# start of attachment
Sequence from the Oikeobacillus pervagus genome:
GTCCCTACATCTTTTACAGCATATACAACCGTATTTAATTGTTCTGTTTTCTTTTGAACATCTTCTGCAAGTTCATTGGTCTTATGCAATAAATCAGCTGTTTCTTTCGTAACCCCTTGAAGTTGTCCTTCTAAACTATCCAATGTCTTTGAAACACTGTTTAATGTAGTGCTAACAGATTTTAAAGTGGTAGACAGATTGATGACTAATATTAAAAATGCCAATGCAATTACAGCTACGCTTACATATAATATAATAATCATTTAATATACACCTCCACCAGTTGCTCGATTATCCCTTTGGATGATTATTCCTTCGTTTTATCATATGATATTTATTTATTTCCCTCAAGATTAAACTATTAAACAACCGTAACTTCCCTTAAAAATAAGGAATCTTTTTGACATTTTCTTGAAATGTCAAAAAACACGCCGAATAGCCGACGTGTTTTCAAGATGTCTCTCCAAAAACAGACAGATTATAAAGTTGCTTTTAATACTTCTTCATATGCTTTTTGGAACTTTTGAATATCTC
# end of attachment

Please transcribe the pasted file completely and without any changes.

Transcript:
Sequence from the Oikeobacillus pervagus genome:
GTCCCTACATCTTTTACAGCATATACAACCGTATTTAATTGTTCTGTTTTCTTTTGAACATCTTCTGCAAGTTCATTGGTCTTATGCAATAAATCAGCTGTTTCTTTCGTAACCCCTTGAAGTTGTCCTTCTAAACTATCCAATGTCTTTGAAACACTGTTTAATGTAGTGCTAACAGATTTTAAAGTGGTAGACAGATTGATGACTAATATTAAAAATGCCAATGCAATTACAGCTACGCTTACATATAATATAATAATCATTTAATATACACCTCCACCAGTTGCTCGATTATCCCTTTGGATGATTATTCCTTCGTTTTATCATATGATATTTATTTATTTCCCTCAAGATTAAACTATTAAACAACCGTAACTTCCCTTAAAAATAAGGAATCTTTTTGACATTTTCTTGAAATGTCAAAAAACACGCCGAATAGCCGACGTGTTTTCAAGATGTCTCTCCAAAAACAGACAGATTATAAAGTTGCTTTTAATACTTCTTCATATGCTTTTTGGAACTTTTGAATATCTC